Work in Japan Advice Board
Japanese and English have very different ways to express understanding, to pause to gather your thoughts, and express amazement, surprise, and dismay. Of course, intonation plays a big role in this, particularly in English, but knowing the correct words to use is also important. One common problem is translating literally from Japanese to English and assuming that the languages are just 1:1 copies just with different words and word order. The fact is Japanese and English are so linguistically different, that it often leads to misunderstanding, perceived rudeness, or even awkward faux pas.
Linguistics call this type of response “backchannel communication“ (相槌, in Japanese). All languages have backchannel communication, but use and frequency is different in every language and culture. This blog only deals with the English speaking world.
Japanese uses backchanneling much more than English. Phrases like ええ・うん・はい are constantly used to show that you’re listening. In English, using these words too much sounds rude. It sounds like you’re not interested and you want to the speaker to hurry up and finish talking because you’re bored. I always recommend that my Business English students force themselves to reduce the frequency of aizuchi.
The most common Japanese aizuchi ええ・うん・はい・へぇー will not be understood at all overseas (unless you’re speaking to someone who has studied Japanese). Worse yet, to the untrained ear, they just sound like crude noises and grunts. It’s a hard habit to break, but when speaking English, try to break the habit of using these words overseas.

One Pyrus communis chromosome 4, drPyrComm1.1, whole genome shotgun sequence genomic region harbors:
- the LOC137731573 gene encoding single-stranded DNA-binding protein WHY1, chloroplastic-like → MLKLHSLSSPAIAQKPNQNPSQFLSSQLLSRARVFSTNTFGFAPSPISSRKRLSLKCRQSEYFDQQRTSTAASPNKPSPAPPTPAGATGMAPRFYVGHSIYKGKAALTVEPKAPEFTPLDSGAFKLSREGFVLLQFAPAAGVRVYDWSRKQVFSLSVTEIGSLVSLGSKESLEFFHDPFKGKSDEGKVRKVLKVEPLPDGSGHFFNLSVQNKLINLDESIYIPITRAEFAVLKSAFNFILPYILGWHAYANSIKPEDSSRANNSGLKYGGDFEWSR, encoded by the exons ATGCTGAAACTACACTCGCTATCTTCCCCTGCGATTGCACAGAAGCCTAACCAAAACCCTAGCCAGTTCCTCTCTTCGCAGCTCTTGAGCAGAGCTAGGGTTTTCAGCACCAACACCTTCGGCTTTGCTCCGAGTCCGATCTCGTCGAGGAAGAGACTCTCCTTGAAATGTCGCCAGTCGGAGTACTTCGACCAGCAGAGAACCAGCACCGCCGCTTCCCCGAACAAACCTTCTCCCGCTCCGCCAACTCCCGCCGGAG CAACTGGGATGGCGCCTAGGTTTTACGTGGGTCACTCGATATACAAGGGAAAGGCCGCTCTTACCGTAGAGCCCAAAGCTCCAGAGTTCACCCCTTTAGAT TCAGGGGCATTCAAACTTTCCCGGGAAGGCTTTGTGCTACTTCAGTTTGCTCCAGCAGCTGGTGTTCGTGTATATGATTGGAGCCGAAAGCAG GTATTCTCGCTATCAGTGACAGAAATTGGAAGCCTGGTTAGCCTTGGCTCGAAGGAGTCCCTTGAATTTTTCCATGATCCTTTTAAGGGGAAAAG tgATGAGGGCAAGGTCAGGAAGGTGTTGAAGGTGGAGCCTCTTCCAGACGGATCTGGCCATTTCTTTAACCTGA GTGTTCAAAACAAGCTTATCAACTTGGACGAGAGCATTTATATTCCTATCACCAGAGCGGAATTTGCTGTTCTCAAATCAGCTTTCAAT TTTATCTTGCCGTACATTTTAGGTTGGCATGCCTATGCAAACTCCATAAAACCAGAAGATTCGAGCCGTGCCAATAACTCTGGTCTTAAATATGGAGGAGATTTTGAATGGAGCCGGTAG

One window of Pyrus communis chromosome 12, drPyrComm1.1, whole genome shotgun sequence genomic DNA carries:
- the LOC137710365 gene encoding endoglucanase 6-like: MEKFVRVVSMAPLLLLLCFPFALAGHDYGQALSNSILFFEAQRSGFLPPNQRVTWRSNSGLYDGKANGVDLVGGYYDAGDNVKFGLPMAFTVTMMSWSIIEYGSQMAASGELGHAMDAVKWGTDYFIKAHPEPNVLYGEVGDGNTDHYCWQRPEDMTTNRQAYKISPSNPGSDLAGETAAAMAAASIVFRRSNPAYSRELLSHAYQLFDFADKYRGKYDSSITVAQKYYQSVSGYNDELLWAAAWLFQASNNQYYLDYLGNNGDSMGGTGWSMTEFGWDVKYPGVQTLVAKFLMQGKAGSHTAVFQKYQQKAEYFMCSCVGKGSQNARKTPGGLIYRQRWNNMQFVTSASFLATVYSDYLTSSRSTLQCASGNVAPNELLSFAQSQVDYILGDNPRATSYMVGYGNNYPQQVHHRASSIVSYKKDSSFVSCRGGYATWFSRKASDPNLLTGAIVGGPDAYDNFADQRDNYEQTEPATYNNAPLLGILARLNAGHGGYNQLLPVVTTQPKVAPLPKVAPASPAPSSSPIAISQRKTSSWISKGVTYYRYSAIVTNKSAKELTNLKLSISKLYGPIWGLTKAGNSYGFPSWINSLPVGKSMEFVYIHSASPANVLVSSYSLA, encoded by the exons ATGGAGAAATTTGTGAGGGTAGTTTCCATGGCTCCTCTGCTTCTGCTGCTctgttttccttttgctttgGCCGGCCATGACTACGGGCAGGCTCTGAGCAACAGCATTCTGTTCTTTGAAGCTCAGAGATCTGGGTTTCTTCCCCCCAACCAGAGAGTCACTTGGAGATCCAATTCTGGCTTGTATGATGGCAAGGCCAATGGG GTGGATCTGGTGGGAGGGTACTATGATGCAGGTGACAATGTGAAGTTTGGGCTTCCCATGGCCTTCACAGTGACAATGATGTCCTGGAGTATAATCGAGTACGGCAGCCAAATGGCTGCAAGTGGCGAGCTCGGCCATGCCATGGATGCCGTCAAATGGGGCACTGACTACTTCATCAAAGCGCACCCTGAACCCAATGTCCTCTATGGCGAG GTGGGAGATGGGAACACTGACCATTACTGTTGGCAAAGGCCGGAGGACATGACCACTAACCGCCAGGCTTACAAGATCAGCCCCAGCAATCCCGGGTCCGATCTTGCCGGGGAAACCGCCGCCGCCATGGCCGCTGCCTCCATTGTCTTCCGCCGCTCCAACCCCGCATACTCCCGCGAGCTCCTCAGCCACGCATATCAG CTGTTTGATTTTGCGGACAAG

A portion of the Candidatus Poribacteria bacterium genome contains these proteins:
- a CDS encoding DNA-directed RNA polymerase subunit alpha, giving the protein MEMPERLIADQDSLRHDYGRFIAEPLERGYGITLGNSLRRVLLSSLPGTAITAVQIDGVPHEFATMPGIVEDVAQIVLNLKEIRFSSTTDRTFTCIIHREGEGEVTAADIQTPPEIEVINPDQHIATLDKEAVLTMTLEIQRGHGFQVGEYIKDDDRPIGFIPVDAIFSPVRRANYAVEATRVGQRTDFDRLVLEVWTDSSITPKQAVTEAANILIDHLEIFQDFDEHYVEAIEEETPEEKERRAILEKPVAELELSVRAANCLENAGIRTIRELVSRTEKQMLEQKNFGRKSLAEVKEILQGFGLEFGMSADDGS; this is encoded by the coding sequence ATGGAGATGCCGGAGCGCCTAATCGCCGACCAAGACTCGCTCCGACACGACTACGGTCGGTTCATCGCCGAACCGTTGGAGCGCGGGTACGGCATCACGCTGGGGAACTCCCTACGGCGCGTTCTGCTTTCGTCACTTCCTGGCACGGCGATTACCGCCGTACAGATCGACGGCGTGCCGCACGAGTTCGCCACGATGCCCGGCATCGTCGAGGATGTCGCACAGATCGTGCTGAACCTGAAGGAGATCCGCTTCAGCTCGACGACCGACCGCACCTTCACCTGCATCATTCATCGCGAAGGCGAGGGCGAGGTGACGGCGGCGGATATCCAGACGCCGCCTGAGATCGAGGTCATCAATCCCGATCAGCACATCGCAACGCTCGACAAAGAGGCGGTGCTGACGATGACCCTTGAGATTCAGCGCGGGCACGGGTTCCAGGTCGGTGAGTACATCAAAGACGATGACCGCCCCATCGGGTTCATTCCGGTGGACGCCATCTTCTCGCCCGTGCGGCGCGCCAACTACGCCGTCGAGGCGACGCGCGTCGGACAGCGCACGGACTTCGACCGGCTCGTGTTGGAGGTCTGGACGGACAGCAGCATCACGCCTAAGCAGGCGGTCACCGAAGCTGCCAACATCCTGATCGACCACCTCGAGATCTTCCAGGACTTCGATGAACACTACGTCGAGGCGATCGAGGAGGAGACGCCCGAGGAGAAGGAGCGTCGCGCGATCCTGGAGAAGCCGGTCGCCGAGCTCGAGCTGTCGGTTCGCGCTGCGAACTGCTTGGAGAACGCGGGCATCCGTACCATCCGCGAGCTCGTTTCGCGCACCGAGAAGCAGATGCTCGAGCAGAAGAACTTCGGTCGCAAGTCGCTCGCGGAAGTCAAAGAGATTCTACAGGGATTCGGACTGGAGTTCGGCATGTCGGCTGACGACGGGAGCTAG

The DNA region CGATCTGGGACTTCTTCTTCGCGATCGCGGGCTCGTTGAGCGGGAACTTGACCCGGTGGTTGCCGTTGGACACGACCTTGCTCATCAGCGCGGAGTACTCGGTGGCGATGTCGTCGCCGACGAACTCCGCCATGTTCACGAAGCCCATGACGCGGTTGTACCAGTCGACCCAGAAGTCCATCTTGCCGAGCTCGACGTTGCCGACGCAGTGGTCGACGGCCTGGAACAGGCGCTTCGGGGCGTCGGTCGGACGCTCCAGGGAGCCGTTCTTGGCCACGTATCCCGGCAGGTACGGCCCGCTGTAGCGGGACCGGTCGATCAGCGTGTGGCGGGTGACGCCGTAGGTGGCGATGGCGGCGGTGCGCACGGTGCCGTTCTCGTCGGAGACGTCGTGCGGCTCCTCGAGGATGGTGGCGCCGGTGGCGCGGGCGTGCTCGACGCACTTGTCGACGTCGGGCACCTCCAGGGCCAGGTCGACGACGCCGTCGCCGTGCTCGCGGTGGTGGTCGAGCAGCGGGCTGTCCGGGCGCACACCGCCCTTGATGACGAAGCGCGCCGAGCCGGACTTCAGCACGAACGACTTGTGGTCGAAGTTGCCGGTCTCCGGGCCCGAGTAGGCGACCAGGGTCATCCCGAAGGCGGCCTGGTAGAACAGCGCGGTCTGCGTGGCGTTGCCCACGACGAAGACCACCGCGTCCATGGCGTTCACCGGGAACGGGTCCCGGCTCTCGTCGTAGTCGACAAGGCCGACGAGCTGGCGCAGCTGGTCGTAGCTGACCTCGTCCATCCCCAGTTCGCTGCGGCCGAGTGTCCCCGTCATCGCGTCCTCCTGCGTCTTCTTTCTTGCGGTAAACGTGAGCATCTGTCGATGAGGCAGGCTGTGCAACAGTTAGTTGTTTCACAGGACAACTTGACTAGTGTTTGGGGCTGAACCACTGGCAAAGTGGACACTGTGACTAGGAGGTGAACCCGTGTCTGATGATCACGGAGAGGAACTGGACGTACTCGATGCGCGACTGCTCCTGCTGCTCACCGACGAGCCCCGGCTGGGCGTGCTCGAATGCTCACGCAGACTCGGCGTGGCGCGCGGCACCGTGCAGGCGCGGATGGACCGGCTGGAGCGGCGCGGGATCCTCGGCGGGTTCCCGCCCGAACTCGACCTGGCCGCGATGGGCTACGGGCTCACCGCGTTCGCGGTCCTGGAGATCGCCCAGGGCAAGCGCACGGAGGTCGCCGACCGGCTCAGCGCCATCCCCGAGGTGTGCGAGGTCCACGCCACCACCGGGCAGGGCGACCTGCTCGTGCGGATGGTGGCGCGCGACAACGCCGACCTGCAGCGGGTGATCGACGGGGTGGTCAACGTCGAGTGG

|Japanese Word||Recommended English Words|
|うん / ええ||Yeah! / Sure!|
|はい！/ 了解！||Sure! / OK!|
|へぇー！||Wow! / Really?!|
|はい、はい。||OK, gotcha / yes, I got it.|
|そうですね (同意)||Yes, that’s right.|
|えっと…(考え中)||Well... / Umm... / Humm...|
|えっと、あの||Um / Eh|
Hopefully these tips and suggestions will help you sound more natural in business situations when speaking English. Backchanneling is something that most people never think about, but it has a huge impact on how others see you.
Noel Bradshaw is the COO of Rosetta Stone Learning Center and started his career at management consulting firm Accenture. He came to Japan with the JET programme before joining Rosetta Stone Learning Center and has been with the company for 8 years.